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Old 01-04-2015, 12:34   #76
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Re: Visibility While at Anchor

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Originally Posted by Wrong View Post


So, what boat do you own now?

Considering the "be nice rule" here at C.F., I'll moderate my response to your outlandish, unbelievably selfish comment to simply say you reveal a profound lack of understanding of the meaning of good seamanship and common courtesy...

Never say never...

I think you're getting bent out of shape over nothing. Boats are not Motel 6, we don't leave the lights on for you.

We display an anchor light and possible other lights to comply with the law and to protect our boats by illuminating them. If you're trying to enter an anchorage after dark, you can't count on other boats getting there first and lighting the place up.
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Old 01-04-2015, 13:06   #77
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Re: Visibility While at Anchor

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I think you're getting bent out of shape over nothing. Boats are not Motel 6, we don't leave the lights on for you.
Good judgement, common courtesy, good seamanship and mutal respect between boaters are ideals that some within our ranks apparently feel are unimportant. Goes a long way toward explaining why the boating environment is affected by growing numbers of anchorages crowded with derelict boats, people who use inadequate ground tackle and others that engage in all sorts of inconsiderate and anti-social behavior.

Quote:
"We"....
We? For whom do you presume to speak? Them or us?

Quote:
...display an anchor light and possible other lights to comply with the law and to protect our boats by illuminating them. If you're trying to enter an anchorage after dark, you can't count on other boats getting there first and lighting the place up.
If the anchorage is empty and no possible aide to navigation exists, including masthead or other possibly helpful lights there may be no choice but to move on...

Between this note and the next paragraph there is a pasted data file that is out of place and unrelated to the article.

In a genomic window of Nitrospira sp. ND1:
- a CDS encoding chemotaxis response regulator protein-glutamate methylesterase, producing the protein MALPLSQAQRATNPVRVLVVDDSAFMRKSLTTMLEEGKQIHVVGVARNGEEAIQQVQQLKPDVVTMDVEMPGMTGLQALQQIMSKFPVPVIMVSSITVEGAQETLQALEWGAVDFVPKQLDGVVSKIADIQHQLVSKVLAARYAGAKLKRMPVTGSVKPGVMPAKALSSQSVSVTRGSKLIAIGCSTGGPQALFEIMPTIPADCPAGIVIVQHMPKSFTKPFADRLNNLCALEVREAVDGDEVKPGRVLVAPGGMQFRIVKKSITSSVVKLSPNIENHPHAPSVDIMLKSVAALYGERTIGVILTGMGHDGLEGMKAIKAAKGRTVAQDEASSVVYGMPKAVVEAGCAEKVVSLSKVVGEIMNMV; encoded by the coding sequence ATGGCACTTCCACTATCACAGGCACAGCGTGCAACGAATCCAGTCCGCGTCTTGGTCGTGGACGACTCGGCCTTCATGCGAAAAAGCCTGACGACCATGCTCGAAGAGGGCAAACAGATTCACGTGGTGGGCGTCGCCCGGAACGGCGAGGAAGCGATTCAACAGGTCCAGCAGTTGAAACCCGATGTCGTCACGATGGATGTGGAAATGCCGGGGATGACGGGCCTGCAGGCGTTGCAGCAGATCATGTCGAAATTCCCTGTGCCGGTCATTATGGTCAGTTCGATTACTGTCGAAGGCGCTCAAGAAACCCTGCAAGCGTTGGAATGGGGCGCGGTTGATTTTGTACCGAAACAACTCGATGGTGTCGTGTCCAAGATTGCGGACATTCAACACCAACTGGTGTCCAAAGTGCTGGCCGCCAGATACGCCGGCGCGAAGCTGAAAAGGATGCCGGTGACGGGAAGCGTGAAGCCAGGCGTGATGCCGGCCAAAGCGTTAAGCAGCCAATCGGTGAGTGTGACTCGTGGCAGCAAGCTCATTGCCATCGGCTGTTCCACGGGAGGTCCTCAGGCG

Otherwise, refer to my paragraph above.
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Old 01-04-2015, 13:09   #78
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Re: Visibility While at Anchor

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Good judgement, common courtesy, good seamanship and mutal respect between boaters are ideals that some within our ranks apparently feel are unimportant. Goes a long way toward explaining why the boating environment is affected by growing numbers of anchorages crowded with derelict boats, people who use inadequate ground tackle and others that engage in all sorts of inconsiderate and anti-social behavior.

We? For whom do you presume to speak? Them or us?

Refer to my paragraph above.
Huh?
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Old 01-04-2015, 13:25   #79
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Re: Visibility While at Anchor

within usa or where ever you currently sail is probably not wherein nor near anywhere that boats actively anchor.
obviously.
what is REAL is that when your lights are not visible to other boats, WHEN you are hit, the responsibility is NOT on the one hitting you.
you CAN lose your boat when you are invisible and hit.

good luck with y'alls attitudes.

i am out here and i am seeing many allegedly visible boats actually being INVISIBLE to other boats.
sometimes you cannot control your anchoring spot and time. you may need to enter strange harbor in darkness. you will want to be able to place all anchored boats.
good luck.
they want to place you as well.
might wanna learn the rules before stretching em. when ye stretch em make sure you are more than covered by the law you stretch.
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Old 01-04-2015, 13:30   #80
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Re: Visibility While at Anchor

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Huh?
Not in the least surprised you don't get it.